Got Game?

For die-hard fans in the hinterlands, keeping up with the Cardinal is tough.

November/December 2002

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Got Game?

Peter Hoey

My years at Stanford are now far enough in the past that they can be referred to as the good old days. One reason they were the good old days is that I was able to cheer on my beloved Cardinal, in person, in a wide variety of athletic contests. Now that I live a couple thousand miles away, it is a significant chore just to keep track of our teams. Like many who left the Farm for other places around the world, I have learned that the major networks assume only people on the West Coast could possibly be interested in watching a game involving the Pac-10’s smallest school, regardless of how well its team is doing.

Most of the time, we end up just listening to radio broadcasts on the web. If we want to actually watch Stanford play, a sports bar may be the only option. But even games that are being broadcast on the West Coast may not be available on the satellite system of any given bar. We usually do not discover this until we go to the sports bar and check. And even when a bar can find the Stanford game, the environment has its disadvantages. (Imagine watching March Madness surrounded by Jayhawks fans.) As a nondrinker, I’ve struggled to overcome my natural aversion to bars. Now, I spend so much time sipping diet soda at a place called The Colosseum that the staff recognize me and start to look for “the Stanford game”—be it football, baseball, or men’s or women’s basketball—before I even ask.

Every once in a while, we Midwestern alums get the chance to cheer for our team in person. On rare occasions, usually in the postseason, a Stanford team plays here in the hinterlands. With a little creative modification of the work schedule, a call to the Stanford ticket office, a few hundred miles in the car and a bit of luck, sometimes we can get to the game. (Be aware, though, that if you ever attend a game in the Midwest, you will spend a good deal of your time answering inquiries from very polite persons who will say, “I hate to bother you, but what is the deal with the Tree? Is that the Tree where the Cardinal has his nest? And what’s up with that Band?”)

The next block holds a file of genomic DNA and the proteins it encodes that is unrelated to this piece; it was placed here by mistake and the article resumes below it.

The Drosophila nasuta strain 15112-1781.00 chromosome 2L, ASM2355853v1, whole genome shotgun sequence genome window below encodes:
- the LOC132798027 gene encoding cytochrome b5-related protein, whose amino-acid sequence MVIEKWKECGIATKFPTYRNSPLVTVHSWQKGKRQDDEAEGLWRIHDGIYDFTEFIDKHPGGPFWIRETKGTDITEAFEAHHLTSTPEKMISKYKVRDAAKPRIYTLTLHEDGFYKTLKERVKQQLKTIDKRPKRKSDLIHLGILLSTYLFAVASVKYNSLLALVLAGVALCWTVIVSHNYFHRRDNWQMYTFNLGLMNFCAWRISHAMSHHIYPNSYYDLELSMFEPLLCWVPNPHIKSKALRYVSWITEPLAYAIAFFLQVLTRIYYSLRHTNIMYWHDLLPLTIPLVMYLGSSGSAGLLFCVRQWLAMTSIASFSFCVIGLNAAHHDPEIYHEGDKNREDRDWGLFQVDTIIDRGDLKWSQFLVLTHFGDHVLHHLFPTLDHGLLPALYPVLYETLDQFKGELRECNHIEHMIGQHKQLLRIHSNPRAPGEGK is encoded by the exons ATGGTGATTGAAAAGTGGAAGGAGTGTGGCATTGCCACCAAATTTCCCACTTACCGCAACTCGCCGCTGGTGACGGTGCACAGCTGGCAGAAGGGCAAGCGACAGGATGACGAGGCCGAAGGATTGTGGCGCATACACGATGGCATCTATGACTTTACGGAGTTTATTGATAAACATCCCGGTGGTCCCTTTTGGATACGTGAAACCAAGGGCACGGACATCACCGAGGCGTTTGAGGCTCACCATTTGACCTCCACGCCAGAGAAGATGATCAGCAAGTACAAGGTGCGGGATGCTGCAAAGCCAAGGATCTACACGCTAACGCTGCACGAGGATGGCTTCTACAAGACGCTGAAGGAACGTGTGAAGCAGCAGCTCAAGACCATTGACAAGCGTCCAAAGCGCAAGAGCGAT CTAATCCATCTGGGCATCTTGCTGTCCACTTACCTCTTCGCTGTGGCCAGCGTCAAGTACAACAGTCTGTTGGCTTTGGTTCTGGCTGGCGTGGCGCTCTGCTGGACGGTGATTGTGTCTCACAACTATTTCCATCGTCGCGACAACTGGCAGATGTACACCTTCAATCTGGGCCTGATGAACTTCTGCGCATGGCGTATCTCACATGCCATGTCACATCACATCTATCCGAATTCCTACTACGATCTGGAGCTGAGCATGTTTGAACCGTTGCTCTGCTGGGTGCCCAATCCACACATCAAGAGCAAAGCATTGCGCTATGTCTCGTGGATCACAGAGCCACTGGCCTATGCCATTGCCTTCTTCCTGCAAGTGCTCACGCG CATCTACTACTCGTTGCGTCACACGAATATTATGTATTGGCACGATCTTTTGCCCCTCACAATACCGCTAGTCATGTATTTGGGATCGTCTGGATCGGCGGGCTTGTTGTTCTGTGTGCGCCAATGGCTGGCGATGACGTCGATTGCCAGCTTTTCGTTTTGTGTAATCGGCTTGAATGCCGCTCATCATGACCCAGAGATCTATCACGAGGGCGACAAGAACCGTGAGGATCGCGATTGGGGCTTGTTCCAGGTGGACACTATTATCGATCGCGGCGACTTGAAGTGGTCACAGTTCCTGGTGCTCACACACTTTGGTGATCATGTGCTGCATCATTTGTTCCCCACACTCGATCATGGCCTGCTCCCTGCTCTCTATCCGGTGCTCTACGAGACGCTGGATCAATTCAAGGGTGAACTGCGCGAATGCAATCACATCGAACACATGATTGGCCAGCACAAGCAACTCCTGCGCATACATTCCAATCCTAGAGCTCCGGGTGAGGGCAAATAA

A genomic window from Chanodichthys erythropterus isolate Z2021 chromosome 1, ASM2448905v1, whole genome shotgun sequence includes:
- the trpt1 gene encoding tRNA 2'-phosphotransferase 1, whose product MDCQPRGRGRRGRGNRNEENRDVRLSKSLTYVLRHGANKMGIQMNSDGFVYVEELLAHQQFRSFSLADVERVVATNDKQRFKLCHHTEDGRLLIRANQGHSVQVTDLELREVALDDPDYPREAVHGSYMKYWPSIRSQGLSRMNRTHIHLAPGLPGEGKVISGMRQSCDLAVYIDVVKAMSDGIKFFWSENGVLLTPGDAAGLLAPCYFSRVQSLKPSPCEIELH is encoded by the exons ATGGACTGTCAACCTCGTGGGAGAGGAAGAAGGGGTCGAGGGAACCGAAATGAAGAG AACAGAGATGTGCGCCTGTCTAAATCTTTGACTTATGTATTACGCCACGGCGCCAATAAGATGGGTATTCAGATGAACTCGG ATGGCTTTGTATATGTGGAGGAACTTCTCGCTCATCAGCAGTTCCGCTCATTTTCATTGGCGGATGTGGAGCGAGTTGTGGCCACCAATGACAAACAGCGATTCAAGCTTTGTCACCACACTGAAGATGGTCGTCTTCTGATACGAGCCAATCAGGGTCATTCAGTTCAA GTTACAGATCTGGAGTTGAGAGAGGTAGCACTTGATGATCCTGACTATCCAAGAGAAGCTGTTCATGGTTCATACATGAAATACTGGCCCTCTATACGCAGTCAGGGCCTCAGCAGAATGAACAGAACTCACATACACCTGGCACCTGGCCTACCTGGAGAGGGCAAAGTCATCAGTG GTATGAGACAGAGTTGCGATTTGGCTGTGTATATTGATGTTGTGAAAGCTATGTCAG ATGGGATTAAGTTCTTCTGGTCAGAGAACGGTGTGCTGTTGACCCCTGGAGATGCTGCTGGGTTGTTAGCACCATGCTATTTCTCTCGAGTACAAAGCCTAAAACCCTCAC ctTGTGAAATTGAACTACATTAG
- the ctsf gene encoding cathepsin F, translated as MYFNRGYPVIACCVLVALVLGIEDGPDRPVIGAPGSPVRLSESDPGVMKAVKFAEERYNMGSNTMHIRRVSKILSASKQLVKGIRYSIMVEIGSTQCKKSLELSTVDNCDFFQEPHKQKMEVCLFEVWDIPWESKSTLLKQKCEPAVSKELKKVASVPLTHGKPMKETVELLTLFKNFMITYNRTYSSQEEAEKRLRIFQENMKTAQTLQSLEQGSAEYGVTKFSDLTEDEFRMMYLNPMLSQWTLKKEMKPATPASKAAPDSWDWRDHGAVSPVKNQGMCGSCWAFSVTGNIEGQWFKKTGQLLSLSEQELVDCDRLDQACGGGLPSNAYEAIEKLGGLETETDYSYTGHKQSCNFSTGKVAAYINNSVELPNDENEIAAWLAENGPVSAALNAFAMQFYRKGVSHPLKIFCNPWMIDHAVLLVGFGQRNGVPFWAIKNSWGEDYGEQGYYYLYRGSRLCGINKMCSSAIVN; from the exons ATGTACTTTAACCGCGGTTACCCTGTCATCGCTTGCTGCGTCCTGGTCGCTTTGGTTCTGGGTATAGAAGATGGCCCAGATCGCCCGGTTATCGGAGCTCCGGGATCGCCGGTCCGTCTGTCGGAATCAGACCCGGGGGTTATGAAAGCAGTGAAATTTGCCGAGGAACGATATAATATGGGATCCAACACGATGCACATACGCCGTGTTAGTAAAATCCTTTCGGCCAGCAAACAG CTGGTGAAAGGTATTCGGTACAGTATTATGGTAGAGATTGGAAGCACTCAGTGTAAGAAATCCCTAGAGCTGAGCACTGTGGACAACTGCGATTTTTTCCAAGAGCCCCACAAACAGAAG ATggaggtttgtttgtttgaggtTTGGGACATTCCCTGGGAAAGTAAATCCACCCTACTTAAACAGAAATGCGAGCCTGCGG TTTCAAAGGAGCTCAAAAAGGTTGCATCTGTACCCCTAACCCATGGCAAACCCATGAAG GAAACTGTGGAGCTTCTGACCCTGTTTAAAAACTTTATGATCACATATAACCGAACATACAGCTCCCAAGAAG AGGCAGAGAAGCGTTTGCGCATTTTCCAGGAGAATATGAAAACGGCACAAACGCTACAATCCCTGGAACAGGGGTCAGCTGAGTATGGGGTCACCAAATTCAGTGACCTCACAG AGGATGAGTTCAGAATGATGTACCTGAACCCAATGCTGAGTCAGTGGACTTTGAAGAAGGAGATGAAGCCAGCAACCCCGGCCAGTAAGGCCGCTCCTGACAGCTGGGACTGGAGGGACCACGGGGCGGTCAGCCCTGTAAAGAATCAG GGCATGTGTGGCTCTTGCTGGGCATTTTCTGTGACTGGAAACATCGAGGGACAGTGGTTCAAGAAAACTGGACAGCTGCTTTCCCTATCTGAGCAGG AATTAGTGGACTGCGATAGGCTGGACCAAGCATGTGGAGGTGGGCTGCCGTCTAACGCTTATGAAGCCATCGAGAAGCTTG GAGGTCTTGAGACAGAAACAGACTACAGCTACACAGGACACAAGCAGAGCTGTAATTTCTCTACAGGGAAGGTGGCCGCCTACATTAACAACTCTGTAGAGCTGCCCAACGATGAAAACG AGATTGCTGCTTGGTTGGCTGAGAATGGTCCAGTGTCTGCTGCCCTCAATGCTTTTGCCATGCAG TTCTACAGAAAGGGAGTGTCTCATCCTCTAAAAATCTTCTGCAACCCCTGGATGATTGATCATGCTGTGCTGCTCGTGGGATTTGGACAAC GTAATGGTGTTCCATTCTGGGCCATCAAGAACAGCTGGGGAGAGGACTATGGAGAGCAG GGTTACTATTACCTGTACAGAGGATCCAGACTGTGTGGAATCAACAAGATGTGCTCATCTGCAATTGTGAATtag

Our luck on such journeys has not always held, however. When Stanford was one win away from the final game of the 1999 College World Series championship, my wife, Marivern (Slaveck), ’86, agreed to put our three children into the car for a 750-mile round trip to Omaha. Halfway there, just before a quick rest stop, we caught a scratchy radio broadcast from an Omaha station declaring that Stanford was three outs from winning the semifinal game. After loading back into the car for the rest of the trip, we could no longer tune in the radio station. About 100 miles later, just as we entered Nebraska, we finally found a station, which reported, “After one of the most amazing College World Series games ever, Florida State beat Stanford in extra innings.”

We turned around and went home.

If you were smart enough to stay on the West Coast after your days on the Farm, you have spared yourself these troubles. The next time you are watching our beloved Cardinal, though, keep in mind that hundreds, perhaps thousands, of us in points across the globe are huddled around computer speakers, peering through the smoke in sports bars or speeding through the dark of night, fiddling with a radio dial. Make some extra noise for us!

Steve Easton, JD ’83, is an associate professor in the School of Law at the University of Missouri-Columbia.

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